Stachys byzantina • Zones 4 to 8
With thick, woolly leaves, lambs’ ears is as soft as it looks. In early summer, spikes of small, pinkish-purple flowers, which range from 4 to 18 inches in height, bloom on most cultivars. Lambs’ ears makes a wonderful choice for beds and borders.
- Terra Nova Nurseries
Tiarella cordifolia • Zones 3 to 8
Putting on a spectacular show in late spring, foam flower’s dainty, blossom-dressed spikes offer a delicate note in containers. Just be sure to position your display in light to heavy shade, since this perennial doesn’t put up with bright sunlight.
Convallaria majalis • Zones 2 to 7
This old-fashioned garden belle’s diminutive flowers and tender greenery might look delicate, but its appearance is deceiving. Truth is, lily-of-the-valley is tough as nails, able to adapt to conditions that topple even the most robust perennials. Clusters of fragrant, bell-shaped blooms grow on narrow, arching flower stalks. For plants under trees and shrubs, a yearly dose of fertilizer in spring will offer a hefty boost.
Lamium • Zones 4 to 8
Lamium will definitely contribute a lovely new wrinkle to shady spots. Where other ground covers can offer only color, lamium quickly adds a dense growth of corrugated foliage that is often variegated, for extra interest and visibility in shady spots. Use it to fill in bare areas under shrubs or other established perennials, where it will form textural mounds.
Epimedium • Zones 5 to 9
Blanket your garden with a subtle splash of color. Barrenwort’s low-growing habit and delicate flowers work wonders in shady, otherwise bare areas under trees and shrubs. Its heart-shaped evergreen foliage often carries a pink edge or overall tint, which fades to bronze when autumn arrives.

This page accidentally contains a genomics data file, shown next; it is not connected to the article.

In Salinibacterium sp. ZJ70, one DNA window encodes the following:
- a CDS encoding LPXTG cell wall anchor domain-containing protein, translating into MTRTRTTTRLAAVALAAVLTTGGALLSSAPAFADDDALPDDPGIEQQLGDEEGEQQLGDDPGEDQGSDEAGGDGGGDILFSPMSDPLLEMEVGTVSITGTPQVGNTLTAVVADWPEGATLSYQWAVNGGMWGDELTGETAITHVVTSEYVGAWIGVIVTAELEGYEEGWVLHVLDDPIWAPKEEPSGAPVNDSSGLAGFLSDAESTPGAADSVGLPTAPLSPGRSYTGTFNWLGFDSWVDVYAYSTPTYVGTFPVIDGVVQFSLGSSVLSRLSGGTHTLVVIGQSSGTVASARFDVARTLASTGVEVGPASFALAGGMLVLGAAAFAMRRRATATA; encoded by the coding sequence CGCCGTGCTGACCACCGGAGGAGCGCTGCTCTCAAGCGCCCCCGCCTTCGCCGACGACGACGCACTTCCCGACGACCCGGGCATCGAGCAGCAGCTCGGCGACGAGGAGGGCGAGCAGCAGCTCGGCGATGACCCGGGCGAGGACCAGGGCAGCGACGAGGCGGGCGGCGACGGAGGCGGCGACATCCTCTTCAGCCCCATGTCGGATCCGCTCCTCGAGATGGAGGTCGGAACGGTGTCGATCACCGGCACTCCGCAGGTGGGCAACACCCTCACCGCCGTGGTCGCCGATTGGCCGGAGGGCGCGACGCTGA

Iberis sempervirens • Zones 5 to 9
Roll out the white carpet for your garden with this dense mat of pale blooms perfect for borders, rock gardens or containers. Clusters of flowers bloom from spring into summer, leaving candytuft’s evergreen foliage to maintain interest all year through.
Pachysandra terminalis • Zones 4 to 8
Regarded as the most dependable and resilient of ground covers, shade-loving pachysandra offers whorls of glossy evergreen foliage that are topped with white flowers in spring. Don’t fret if growth isn’t as profuse as expected in the first year. When it comes to pachysandra, good things come to those who wait a couple of years.
Ajuga reptans • Zones 3 to 9
As ground cover ideas go, this evergreen perennial makes an excellent choice with its masses of green, bronze or variegated foliage. Spires of blue-toned flowers appear in late spring to early summer. Bugleweed is an aggressive grower and may invade lawns, so plant it within a barrier. On the upside, you won’t have to wait long for results.
Phlox stolonifera and Phlox subulata • Zones 4 to 8 and Zones 3 to 8
Topping off at just 6 inches high, creeping phlox is a smaller, low-growing, hearty relative of the familiar fragrant perennial. When it blooms in spring, it forms a cascading carpet of pretty little blossoms, making it a lovely choice for rock gardens. When nestled into a protective layer of mulch, creeping phlox doesn’t require much watering.
- Two-Row Fuldaglut Stonecrop
Thymus polytrichus subsp. britannicus var. albus • Zones 5 to 9
Many of the most seasoned gardeners save a front- row seat for creeping thyme. Its short profile and low maintenance make it the perfect complement to any border, edging or even walkway.
Catharanthus roseus • grown as an annual
If you experience lots of heat in summer, Madagascar periwinkle is the ideal plant. It flourishes in full sun and doesn’t need excessive watering. In colder zones, this pretty plant is useful for filling in bare spots between perennials. In mild-winter areas, it may become invasive.
Galium odoratum • Zones 4 to 8
Despite its delicate appearance, this plant is tough and well suited to shady, wooded areas. Its star-shaped, white blooms last for several weeks in spring.
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